Did the champions of the 2005 Gaza disengagement, the ones who declared it would immeasurably improve Israel’s strategic situation, believe we would see the establishment of a new state? Did they believe this new country, Hamastan, would have Jerusalem as its capital?
Let’s lay our cards on the table. The way things look now, Hamas has achieved a dramatic strategic objective: control of Jerusalem. How else can we explain that in the capital of the Jewish state—the city Diaspora Jews dreamed of returning to for 2,000 years, the one we paid for in blood and the place where Israel’s historic kings once walked—we cannot march with our national flag due to purported security sensitivities? Or in other words, out of fear of Hamas’s response?
I, for one, never imagined we would put control of the city in Hamas’s hands, within the framework of security establishment dictates to the diplomatic echelon.
Let’s focus a bit on the democracy aspect. In a country where individual liberties, in particular freedom of movement, are respected, we should be able to travel freely in our capital, with or without Israeli flags. Yet the Jerusalem Day flag march was postponed, and now Israeli lawmakers—elected officials—have been banned from moving freely in the city. Some call the proposed march a provocation that could “raise tensions.
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To this, we must ask: Is Jerusalem really in our hands? And what kind of democracy is this in the first place?
Given the thousands that protested outside the Prime Minister’s Residence weekly at the height of the coronavirus outbreak, claims that the flag march and the entry of Israeli lawmakers into Jerusalem’s Muslim Quarter constitute a “public threat” is ridiculous. In our country, the protection of individual liberties, it turns out, is dependent on their political context.
The decisions to cancel the march and to prevent lawmakers from entering the Old City are therefore anti-democratic. Furthermore, they were dictated by Hamas threats.
These decisions, adopted by the Israeli government in adherence to defense officials’ recommendations, are outrageous and constitute a serious blow to Israel’s national security. They are also an expression of the unfortunate fact that “Operation Guardian of the Walls” did not deter Hamas. This is the reality, and we should agree on it.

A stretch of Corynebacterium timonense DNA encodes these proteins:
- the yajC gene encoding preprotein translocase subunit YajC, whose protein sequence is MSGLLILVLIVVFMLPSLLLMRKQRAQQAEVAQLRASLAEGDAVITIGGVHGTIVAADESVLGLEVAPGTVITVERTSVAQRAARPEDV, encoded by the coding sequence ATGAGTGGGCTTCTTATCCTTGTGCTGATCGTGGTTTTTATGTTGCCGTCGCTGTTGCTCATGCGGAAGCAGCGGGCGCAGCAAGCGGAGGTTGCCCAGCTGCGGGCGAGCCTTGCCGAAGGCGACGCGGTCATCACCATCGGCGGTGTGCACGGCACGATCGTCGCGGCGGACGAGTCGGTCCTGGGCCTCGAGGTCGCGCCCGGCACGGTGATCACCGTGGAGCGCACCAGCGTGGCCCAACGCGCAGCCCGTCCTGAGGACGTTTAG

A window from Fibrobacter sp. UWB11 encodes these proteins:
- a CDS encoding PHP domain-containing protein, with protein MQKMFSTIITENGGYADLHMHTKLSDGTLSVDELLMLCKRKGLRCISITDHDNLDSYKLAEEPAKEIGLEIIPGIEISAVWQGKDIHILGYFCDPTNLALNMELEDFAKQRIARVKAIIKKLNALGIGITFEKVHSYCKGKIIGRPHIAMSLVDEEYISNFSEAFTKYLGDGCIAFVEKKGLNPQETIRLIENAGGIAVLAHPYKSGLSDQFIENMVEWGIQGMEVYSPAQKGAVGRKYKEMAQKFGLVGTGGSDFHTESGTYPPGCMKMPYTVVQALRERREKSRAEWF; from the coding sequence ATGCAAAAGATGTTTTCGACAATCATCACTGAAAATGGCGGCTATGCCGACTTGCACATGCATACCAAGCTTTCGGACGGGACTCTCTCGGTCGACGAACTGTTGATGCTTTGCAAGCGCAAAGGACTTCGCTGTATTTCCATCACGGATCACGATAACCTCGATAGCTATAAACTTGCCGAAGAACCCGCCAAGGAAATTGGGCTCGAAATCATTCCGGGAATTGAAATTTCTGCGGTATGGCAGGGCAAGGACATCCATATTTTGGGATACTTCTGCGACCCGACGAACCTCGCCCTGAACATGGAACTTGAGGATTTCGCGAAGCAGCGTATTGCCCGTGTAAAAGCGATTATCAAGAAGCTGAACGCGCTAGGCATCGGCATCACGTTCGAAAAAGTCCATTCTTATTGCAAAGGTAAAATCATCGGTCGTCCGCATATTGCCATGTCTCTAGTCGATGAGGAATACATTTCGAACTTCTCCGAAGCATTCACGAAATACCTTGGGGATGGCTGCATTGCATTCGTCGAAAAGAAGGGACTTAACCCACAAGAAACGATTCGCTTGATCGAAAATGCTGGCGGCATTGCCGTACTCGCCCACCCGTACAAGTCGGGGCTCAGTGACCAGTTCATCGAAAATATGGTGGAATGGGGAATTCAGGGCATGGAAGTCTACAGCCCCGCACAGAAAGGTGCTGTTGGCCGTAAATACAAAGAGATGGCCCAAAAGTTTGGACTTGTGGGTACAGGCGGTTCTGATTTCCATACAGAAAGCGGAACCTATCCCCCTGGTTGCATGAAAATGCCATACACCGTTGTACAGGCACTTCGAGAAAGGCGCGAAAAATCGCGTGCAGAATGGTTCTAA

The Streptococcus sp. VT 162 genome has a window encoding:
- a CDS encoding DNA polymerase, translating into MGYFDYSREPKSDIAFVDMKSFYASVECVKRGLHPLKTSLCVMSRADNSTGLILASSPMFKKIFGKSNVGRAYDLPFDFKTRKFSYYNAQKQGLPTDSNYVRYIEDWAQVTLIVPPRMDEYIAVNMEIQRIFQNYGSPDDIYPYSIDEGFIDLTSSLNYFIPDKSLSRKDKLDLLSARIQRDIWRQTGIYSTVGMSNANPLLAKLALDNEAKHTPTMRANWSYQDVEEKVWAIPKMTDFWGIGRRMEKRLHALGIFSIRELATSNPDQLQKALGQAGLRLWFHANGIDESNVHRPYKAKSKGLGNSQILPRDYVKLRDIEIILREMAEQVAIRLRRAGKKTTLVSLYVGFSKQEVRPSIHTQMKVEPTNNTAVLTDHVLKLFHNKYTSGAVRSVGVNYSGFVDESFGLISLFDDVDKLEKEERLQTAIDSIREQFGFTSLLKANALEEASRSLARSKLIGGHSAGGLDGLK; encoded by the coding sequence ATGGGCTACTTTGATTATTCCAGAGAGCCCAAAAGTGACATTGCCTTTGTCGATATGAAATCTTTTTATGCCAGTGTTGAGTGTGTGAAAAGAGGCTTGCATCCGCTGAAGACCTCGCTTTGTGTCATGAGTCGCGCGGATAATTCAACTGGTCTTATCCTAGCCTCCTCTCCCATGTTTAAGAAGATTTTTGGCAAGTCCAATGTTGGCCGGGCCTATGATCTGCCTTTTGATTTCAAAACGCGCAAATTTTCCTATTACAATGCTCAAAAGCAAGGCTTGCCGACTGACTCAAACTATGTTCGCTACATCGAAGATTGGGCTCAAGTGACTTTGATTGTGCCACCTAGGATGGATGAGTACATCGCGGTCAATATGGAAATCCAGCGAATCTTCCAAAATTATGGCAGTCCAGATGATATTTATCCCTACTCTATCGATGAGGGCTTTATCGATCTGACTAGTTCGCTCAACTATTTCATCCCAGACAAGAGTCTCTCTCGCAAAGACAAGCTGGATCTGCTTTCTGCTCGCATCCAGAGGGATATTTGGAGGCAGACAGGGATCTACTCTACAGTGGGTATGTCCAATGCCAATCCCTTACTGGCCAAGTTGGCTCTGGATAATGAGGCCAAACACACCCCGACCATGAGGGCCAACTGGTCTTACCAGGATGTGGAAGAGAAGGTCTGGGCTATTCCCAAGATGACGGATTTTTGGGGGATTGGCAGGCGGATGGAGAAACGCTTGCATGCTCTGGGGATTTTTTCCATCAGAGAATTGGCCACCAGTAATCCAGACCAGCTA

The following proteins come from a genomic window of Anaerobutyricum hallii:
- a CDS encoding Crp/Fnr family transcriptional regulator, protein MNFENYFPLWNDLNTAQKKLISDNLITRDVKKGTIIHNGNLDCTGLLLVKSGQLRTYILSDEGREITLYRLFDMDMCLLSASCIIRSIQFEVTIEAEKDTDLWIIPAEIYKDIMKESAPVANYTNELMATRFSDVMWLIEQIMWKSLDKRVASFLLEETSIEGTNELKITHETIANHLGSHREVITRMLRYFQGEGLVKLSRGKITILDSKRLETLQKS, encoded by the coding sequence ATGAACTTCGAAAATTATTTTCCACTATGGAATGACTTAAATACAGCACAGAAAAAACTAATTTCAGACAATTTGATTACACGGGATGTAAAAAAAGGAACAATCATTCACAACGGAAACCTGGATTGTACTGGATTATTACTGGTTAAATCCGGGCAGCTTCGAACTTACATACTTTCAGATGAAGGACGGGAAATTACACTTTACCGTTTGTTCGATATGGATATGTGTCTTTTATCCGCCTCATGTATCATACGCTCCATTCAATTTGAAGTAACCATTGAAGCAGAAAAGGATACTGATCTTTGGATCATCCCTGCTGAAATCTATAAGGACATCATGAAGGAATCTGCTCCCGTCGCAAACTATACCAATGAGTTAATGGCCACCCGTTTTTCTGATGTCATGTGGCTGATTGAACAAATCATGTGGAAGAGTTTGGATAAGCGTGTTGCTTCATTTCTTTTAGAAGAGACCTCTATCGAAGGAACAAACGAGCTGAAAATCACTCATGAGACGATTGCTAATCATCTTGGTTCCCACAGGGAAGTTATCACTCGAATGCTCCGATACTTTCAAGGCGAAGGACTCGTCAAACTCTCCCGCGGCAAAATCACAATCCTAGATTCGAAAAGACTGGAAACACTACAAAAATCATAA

This fact must bring us back to the basic question: Why haven’t we acted decisively to destroy Hamas’s military force? After all, we’ve been here before. We prepared for it, but we never did it. This was the case even when half of Israel’s population was under fire, our capital was on fire and the port of entry to Israel, Ben-Gurion International Airport, was under attack.
The Israeli government has lost its sovereignty.
It’s not too late. The government must make the necessary decisions based on our national security needs—not for today, this week or this year, but for hundreds of years to come. I was taught that today’s acquiescence is tomorrow’s norm. This repeated cowering to Hamas has led us to a troubling norm in which there is no democracy and no sovereignty.
The fact that Hamas is the first organization to pose a threat to our capital and severely limit our citizens’ freedom of movement bolsters the conclusion this organization must be toppled, and its military capabilities eradicated. Complicated and difficult as this may be, it must be clear to every citizen here that this reality is intolerable. We must act quickly to change it fundamentally.
IDF Col. Ronen Itsik (res.) is a researcher and lecturer in political science and the author of “Behind The Armor: The story of an Israeli soldier,” describing military service and combat situations against terrorist organizations.